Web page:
- November 20, 2018
- Posted by: Josiah Hincks Solicitors
- Category: News
Where people fail to make professionally drafted wills, so-called heir hunters provide a valuable service in tracking down potential beneficiaries. However, as a High Court case showed, their activities are unregulated and they cannot always be relied upon to act with the utmost care and probity.
The case concerned a woman who owned assets worth about £600,000 when she died, aged 98. After her former home, by far her largest asset, had been vacant for some time, the local authority asked an heir hunter to trace members of her family who might be entitled to inherit.
With a view to earning a commission of about £75,000, the heir hunter succeeded in identifying about 30 relatives and, after one of them granted him a power of attorney, he took control of the estate as administrator. He took steps to clear the house, change its locks and sell it at auction.
It subsequently emerged, however, that the woman had in fact made a will by which she left her home to a nephew and £122,000 to 22 animal charities. The original document could not be found, but a niece whom she had appointed as her executor was able to produce a copy.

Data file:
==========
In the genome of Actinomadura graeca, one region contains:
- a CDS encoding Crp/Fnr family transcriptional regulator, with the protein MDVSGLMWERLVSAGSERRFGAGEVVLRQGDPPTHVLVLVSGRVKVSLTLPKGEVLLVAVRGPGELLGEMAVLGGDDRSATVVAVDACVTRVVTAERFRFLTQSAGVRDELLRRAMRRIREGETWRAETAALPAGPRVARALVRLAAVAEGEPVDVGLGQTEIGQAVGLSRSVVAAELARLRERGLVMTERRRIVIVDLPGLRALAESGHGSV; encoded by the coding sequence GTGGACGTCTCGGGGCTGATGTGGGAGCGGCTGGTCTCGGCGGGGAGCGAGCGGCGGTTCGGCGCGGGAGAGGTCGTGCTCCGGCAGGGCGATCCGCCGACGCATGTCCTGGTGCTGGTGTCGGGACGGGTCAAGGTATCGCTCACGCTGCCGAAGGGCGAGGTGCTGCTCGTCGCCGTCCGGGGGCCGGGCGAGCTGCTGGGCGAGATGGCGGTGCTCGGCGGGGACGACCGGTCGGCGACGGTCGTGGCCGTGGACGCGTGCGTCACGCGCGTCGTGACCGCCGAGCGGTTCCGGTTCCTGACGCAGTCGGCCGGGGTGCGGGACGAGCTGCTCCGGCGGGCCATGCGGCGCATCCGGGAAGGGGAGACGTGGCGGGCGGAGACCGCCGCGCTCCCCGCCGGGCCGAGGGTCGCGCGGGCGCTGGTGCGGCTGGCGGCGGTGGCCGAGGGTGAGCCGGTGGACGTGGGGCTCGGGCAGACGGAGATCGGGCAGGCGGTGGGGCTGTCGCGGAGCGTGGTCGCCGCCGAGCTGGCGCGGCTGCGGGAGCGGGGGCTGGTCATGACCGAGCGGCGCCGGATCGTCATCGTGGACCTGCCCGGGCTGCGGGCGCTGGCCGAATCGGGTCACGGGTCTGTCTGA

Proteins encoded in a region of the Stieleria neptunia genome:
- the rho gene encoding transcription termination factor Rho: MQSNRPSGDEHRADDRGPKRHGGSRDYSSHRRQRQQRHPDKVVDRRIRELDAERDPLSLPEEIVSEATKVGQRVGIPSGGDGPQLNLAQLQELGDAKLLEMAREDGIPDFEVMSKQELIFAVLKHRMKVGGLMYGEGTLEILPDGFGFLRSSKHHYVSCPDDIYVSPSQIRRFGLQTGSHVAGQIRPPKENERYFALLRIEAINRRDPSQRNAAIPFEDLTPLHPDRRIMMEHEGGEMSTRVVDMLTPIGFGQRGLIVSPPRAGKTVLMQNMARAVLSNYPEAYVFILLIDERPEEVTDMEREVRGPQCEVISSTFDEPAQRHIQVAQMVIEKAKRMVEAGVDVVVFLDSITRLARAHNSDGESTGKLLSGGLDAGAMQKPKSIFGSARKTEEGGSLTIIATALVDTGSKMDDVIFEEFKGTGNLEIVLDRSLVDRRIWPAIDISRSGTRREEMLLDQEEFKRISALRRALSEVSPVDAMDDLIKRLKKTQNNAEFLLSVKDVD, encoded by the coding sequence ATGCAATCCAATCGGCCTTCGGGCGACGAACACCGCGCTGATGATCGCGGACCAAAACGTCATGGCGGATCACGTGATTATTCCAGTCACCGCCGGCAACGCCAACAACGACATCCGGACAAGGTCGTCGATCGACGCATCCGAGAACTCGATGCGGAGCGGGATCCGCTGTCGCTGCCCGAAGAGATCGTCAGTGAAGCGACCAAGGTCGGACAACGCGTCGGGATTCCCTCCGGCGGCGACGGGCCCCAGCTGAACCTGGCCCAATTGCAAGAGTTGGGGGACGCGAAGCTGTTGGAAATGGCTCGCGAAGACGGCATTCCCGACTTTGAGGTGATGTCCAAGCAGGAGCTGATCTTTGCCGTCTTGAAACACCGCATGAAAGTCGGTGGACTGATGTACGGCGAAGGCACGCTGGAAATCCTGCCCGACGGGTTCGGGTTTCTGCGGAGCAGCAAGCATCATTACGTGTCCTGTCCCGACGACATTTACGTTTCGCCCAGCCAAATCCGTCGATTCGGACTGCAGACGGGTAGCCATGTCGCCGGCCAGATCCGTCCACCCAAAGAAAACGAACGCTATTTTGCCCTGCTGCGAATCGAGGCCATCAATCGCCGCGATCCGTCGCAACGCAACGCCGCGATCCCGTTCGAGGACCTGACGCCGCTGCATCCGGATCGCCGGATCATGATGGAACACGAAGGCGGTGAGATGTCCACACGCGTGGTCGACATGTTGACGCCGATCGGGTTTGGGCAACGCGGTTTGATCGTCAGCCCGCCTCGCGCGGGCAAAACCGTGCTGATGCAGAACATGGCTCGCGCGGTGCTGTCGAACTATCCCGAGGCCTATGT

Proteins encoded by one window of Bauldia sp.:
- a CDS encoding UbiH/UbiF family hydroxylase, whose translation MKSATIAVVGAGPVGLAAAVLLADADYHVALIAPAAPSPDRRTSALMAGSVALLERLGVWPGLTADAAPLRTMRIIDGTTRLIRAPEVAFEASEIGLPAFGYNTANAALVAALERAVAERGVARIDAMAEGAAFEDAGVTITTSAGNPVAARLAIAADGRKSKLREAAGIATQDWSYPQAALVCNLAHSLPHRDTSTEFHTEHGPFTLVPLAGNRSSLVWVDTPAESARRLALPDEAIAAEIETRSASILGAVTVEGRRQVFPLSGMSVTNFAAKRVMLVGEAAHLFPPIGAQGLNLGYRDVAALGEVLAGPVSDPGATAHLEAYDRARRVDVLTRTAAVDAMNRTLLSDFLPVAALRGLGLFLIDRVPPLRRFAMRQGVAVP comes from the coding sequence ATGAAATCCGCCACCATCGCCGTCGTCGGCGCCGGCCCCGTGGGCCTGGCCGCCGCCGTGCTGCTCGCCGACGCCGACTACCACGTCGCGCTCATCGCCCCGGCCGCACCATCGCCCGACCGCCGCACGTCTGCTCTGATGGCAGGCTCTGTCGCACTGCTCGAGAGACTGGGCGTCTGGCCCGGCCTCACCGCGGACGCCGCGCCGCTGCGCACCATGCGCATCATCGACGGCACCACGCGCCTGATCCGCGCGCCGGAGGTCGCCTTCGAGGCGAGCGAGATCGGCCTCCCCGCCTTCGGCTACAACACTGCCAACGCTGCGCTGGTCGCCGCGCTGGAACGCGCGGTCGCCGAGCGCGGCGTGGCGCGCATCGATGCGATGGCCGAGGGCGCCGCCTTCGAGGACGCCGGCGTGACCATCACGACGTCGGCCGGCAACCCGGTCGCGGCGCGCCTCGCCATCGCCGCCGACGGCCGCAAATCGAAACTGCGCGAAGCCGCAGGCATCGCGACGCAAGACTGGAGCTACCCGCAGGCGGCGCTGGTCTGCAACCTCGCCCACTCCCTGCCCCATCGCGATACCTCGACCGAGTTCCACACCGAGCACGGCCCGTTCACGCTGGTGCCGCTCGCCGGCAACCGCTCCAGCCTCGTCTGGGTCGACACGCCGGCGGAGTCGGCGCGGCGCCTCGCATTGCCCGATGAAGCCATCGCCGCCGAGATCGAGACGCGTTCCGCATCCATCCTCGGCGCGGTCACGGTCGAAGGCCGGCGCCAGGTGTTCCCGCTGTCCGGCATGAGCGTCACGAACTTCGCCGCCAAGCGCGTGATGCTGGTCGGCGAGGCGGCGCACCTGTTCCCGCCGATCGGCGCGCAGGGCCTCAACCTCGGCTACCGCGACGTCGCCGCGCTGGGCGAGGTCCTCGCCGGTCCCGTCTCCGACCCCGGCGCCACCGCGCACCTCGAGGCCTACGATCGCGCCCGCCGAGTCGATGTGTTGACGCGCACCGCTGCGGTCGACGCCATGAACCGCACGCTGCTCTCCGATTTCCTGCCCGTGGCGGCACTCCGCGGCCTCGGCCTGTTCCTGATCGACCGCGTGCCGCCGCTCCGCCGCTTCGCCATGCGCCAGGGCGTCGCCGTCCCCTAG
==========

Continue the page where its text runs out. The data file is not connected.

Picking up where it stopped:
The heir hunter had, however, persisted in his inquiries. Amongst other things, he conducted a trawl through medical records in an attempt to show that the woman had lacked mental capacity to make a valid will. He eventually accepted the validity of the will, relinquished his role as administrator and withdrew the house from auction, but sought to charge his £134,000 costs against the estate.
However, in ruling that he should pay all the legal costs incurred in the dispute – a total of more than £250,000 – a judge noted that he was primarily focused on financial gain. Although he was aware of the nephew’s potential interest, he had consciously and deliberately failed to disclose it when obtaining appointment as administrator.
In continuing with his inquiries and running up disproportionate costs, he had behaved in a belligerent, obstructive and provocative manner with the intention of bringing pressure to bear upon the nephew to withdraw or settle his claim. He had viewed the matter as a purely commercial venture and there had never been any factual basis for asserting that the will was invalid.